Lower average salaries make it difficult for women to achieve suitable nest eggs — and this is exacerbated for those who take on motherhood and take maternity leaves or longer reductions in the amount of time worked.
Results from the recent Transamerica “Retirement Survey of American Workers” highlight the anxieties that women face.
Sadly, only 12 percent of women are “very confident” in expecting a comfortable retirement.
Some 81 percent are concerned that Social Security will not be available when they retire, while 30 percent expect Social Security to be their primary source of retirement funds.
Almost two-thirds (64 percent) have no backup plan if they must retire sooner than they expected. More than half (54 percent) of women plan to delay retirement beyond age 65, or do not plan to retire at all.
These findings mirror the previous Transamerica survey in showing women’s retirement attitudes and well-founded concerns.
Along with recent polling results, Transamerica offers the following nine steps that women can take to increase their chances of a comfortable retirement.
1. Have a Retirement Strategy
If you don’t know what you want to do in retirement, how can you know how much money you’ll need? Lay out your goals to help you get a reasonable estimate of your required nest egg.
2. Get Into the Savings Mindset
It’s easy to look at other needs and ignore retirement savings, thinking you can save for retirement later. By putting off or limiting your savings in the early working years, you miss out on the effects of compounding.
3. Take Advantage of Employer Plans
Put away as much as you can into any employer-based retirement program, especially when your employer matches contributions. At the very least, contribute up to the matching limit. Matching programs are as close as you can get to free money.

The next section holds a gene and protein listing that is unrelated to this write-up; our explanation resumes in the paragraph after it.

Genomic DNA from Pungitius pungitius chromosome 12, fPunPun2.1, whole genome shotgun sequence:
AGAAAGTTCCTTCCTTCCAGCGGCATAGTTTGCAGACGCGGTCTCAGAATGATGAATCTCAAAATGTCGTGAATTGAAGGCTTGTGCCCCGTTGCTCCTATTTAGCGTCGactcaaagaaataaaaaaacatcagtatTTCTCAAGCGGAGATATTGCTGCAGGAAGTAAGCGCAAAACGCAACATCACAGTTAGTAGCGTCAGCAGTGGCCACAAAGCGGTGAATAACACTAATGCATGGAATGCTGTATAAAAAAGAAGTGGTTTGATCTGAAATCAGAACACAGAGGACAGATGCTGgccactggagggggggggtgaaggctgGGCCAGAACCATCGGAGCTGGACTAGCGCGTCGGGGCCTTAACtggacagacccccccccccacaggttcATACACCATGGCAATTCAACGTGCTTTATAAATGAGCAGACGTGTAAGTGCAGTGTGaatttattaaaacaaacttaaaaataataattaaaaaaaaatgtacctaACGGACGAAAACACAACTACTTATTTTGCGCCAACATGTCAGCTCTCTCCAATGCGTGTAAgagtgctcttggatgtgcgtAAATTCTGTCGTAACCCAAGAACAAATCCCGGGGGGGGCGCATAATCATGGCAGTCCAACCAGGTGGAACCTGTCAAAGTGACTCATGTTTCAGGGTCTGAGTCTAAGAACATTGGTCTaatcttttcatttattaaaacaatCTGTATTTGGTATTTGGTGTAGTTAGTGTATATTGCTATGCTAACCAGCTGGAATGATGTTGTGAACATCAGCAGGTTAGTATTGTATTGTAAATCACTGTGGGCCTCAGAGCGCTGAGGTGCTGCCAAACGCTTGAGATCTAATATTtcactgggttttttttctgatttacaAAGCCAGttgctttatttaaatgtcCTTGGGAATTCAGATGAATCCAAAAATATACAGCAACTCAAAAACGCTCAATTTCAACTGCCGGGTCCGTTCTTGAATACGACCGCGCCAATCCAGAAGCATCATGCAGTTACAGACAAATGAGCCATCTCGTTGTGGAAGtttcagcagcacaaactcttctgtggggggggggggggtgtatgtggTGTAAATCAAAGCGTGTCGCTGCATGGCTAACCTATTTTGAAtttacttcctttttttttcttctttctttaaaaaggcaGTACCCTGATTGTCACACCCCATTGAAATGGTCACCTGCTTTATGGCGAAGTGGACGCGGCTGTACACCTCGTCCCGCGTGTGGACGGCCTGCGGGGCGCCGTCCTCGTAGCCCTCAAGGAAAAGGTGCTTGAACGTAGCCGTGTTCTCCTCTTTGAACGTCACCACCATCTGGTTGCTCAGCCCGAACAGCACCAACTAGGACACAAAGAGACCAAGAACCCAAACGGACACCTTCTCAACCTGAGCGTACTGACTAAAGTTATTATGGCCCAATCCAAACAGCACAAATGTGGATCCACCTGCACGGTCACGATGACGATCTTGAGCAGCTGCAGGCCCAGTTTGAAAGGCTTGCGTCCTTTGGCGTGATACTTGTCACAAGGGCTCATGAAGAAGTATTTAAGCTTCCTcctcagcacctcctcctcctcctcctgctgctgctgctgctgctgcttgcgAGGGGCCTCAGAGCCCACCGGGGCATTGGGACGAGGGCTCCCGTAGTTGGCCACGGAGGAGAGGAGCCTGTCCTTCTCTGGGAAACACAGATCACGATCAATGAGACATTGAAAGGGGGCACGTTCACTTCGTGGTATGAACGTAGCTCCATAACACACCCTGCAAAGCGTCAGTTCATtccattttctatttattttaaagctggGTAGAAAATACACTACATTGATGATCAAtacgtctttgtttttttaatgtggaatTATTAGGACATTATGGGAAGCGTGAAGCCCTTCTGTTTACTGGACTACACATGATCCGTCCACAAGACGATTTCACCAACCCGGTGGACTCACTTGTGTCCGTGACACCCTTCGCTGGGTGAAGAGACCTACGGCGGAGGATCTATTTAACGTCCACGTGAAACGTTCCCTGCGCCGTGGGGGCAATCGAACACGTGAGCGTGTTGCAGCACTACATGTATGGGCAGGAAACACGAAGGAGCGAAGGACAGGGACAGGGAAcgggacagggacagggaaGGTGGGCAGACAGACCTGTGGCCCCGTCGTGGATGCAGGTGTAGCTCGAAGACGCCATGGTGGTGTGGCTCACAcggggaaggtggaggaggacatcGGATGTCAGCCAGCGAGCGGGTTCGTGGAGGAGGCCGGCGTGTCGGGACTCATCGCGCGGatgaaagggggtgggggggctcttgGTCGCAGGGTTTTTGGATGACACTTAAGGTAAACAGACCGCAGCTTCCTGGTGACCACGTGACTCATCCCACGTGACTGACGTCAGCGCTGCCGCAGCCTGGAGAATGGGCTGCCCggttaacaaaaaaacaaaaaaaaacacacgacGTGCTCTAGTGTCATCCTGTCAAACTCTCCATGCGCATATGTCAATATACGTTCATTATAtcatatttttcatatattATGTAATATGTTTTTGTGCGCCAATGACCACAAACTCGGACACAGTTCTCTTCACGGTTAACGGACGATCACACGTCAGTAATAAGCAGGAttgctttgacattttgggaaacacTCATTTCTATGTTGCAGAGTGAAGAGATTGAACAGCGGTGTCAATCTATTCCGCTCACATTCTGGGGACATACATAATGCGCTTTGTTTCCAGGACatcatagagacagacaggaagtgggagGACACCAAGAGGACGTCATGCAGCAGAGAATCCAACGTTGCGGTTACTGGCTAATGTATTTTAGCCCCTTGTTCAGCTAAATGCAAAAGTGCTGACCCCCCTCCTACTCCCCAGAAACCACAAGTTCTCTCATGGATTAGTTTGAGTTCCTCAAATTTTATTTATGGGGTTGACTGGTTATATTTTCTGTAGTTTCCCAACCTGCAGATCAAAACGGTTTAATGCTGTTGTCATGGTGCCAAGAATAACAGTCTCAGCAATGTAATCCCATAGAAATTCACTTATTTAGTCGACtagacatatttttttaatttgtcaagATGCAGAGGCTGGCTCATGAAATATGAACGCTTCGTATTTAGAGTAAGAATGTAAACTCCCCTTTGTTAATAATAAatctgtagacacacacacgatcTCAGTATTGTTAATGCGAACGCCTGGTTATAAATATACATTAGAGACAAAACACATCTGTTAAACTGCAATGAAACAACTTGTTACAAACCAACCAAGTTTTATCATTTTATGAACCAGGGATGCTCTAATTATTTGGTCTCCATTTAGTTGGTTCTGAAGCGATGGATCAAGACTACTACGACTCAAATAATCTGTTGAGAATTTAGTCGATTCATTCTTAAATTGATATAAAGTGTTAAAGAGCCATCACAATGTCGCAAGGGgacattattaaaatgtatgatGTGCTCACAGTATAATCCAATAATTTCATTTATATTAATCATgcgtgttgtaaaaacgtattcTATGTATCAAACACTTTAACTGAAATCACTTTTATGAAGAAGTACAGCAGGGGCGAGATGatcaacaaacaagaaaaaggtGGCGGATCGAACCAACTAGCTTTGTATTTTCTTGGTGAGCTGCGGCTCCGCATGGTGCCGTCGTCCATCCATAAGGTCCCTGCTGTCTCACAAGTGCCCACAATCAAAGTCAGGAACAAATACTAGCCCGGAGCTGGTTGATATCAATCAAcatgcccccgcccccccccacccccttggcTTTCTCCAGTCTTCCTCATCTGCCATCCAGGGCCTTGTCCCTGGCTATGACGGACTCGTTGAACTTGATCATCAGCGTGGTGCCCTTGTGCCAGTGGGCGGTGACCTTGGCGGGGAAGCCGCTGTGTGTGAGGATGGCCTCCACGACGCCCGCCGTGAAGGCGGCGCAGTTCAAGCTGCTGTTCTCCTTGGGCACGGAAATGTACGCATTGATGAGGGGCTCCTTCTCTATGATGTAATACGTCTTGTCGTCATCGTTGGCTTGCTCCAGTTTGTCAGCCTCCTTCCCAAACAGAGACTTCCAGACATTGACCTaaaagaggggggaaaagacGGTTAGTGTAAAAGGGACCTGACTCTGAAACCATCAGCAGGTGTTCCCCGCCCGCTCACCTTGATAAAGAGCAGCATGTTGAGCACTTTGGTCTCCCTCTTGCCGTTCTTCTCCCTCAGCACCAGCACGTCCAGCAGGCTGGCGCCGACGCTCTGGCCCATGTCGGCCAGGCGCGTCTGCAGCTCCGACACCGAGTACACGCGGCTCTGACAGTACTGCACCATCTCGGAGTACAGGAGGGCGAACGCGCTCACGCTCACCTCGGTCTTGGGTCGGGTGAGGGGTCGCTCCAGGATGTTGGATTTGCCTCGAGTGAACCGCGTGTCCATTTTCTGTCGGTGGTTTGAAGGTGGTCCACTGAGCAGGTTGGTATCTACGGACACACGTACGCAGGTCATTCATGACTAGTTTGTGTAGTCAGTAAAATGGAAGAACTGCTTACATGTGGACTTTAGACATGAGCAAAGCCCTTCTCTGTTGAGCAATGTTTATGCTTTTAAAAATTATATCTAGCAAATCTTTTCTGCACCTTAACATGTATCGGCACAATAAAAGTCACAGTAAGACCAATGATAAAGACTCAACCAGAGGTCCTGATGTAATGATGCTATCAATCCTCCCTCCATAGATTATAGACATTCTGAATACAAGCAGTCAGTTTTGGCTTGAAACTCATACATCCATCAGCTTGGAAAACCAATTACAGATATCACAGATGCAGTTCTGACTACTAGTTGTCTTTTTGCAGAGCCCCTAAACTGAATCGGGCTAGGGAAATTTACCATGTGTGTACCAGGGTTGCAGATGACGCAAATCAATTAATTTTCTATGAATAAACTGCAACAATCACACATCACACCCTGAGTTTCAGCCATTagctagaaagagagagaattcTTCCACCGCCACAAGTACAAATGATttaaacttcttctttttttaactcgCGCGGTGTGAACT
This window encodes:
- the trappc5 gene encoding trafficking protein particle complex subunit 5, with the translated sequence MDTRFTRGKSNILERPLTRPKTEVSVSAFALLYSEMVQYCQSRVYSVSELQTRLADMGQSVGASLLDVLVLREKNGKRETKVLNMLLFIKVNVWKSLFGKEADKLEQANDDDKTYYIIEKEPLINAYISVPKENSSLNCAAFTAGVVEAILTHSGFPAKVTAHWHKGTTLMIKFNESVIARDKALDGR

4. Weigh Your Options
Women often adjust their careers to match family circumstances – delaying or modifying their working hours and conditions to raise children, taking care of aging parents, or handling other family duties. Balance your financial needs with your collective family obligations.
5. Stay Educated
How much do you know about investment strategies for retirement? Plenty of resources are available to help you get the most out of your retirement investments and set up a withdrawal strategy to produce a steady stream of retirement income.
6. Stay Financially Involved
Don’t defer financial decisions and strategies to other family members. Contribute to the family budget discussions and make sure that your retirement needs are part of the collective family plan.
7. Have a Contingency Plan
Life seldom goes as planned. What would you do in the case of the loss of your spouse, a disability, or a significant medical issue? Do you have sufficient insurance? Where would you cut expenses? It’s often depressing to think about these things, but it’s irresponsible not to think of them at all.
8. Consider Employment Options
If you’d like to work beyond your full retirement age – or think you may need to – keep your job skills up-to-date. Consider any skills you may need to transition into a second career, a part-time job, or a hobby/skill that you could monetize.
9. Maintain Healthy Habits
Limit your medical costs by living a healthy lifestyle – proper diet, regular exercise, good stress management, regular sleep, and avoidance of harmful activities. Regular checkups are also important. Don’t let a busy lifestyle lead you to ignore symptoms.
Few things are more empowering than a secure retirement. Go into your retirement years with confidence – but take steps now to build that confidence. You’ll be glad that you did.
Regardless of where you plan to retire, the number one factor in ensuring that you can retire on your terms is your 401(k).
This article was provided by our partners at moneytips.com. Photo ©iStockphoto.com/adrian825
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